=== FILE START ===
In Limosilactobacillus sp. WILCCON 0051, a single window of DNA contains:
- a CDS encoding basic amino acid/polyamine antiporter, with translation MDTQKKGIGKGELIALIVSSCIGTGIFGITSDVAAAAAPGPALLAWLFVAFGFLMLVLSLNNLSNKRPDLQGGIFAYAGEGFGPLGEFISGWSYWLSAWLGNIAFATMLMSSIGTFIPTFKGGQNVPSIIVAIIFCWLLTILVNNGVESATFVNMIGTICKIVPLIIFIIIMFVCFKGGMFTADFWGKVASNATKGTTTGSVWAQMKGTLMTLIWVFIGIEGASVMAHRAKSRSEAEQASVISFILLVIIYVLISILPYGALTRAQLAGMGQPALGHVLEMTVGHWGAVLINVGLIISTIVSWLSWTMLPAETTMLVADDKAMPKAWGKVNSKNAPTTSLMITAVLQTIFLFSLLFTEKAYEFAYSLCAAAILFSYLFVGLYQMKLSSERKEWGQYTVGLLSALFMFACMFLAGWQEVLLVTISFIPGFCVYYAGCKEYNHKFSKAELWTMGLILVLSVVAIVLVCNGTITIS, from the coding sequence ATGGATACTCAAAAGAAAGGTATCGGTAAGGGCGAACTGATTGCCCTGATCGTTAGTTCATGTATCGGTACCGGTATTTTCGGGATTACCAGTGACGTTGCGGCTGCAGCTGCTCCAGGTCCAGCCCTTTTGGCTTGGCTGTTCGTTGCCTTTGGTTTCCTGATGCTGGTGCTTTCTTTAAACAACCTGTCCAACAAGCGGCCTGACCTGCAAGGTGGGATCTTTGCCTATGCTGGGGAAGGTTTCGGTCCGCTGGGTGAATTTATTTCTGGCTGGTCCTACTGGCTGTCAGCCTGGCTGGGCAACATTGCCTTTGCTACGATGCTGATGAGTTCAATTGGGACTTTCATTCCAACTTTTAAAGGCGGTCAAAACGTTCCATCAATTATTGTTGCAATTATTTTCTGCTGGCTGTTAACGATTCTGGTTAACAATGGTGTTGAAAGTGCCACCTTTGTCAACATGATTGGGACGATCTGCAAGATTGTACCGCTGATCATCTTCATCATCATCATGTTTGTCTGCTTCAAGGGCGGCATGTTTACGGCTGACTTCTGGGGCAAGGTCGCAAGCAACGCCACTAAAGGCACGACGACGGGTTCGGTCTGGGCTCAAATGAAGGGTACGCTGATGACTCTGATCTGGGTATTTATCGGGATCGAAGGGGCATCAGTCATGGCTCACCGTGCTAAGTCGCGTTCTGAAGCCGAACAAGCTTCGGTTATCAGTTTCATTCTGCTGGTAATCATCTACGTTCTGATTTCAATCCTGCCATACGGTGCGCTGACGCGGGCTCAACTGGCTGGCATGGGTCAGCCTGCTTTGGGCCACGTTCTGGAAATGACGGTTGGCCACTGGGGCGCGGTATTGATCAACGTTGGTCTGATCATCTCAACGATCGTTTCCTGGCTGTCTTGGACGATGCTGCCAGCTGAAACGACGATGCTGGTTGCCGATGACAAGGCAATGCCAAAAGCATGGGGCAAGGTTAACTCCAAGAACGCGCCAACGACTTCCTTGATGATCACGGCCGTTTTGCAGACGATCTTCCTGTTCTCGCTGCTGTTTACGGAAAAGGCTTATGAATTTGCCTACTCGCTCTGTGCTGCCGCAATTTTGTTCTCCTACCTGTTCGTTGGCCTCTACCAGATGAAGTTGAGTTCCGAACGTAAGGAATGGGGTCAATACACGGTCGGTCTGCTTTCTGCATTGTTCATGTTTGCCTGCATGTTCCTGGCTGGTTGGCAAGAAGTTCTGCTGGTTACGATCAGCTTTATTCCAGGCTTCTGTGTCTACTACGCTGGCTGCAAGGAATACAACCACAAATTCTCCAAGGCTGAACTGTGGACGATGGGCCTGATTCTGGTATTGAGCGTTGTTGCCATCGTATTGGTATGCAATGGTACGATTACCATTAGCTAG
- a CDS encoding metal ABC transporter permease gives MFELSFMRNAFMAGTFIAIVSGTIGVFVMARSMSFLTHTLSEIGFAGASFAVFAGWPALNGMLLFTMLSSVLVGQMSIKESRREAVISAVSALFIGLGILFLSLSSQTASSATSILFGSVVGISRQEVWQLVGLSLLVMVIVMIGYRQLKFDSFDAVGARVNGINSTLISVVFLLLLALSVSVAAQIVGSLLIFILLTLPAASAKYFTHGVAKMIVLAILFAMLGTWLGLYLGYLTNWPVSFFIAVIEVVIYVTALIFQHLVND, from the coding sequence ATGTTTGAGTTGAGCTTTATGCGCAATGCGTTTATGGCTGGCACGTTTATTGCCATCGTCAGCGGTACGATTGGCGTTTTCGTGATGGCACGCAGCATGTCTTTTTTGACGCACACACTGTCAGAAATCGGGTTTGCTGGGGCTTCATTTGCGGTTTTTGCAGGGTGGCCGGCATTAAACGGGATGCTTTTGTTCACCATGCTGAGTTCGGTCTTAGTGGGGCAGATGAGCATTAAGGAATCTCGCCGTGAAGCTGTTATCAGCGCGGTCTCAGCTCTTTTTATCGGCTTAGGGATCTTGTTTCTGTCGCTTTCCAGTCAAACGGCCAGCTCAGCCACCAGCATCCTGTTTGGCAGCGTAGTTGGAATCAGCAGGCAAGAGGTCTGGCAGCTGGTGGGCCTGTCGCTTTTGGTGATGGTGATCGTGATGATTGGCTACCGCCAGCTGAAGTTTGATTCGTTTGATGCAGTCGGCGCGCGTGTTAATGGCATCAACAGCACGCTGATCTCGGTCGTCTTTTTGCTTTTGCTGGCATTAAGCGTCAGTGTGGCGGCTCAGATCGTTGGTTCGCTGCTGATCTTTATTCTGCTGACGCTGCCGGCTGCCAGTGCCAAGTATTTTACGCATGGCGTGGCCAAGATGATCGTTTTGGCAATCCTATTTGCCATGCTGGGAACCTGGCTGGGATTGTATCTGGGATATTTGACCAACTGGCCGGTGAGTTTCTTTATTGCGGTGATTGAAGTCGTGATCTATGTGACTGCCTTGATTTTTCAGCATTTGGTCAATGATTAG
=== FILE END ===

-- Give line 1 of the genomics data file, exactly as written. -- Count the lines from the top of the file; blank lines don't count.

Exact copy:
In Limosilactobacillus sp. WILCCON 0051, a single window of DNA contains: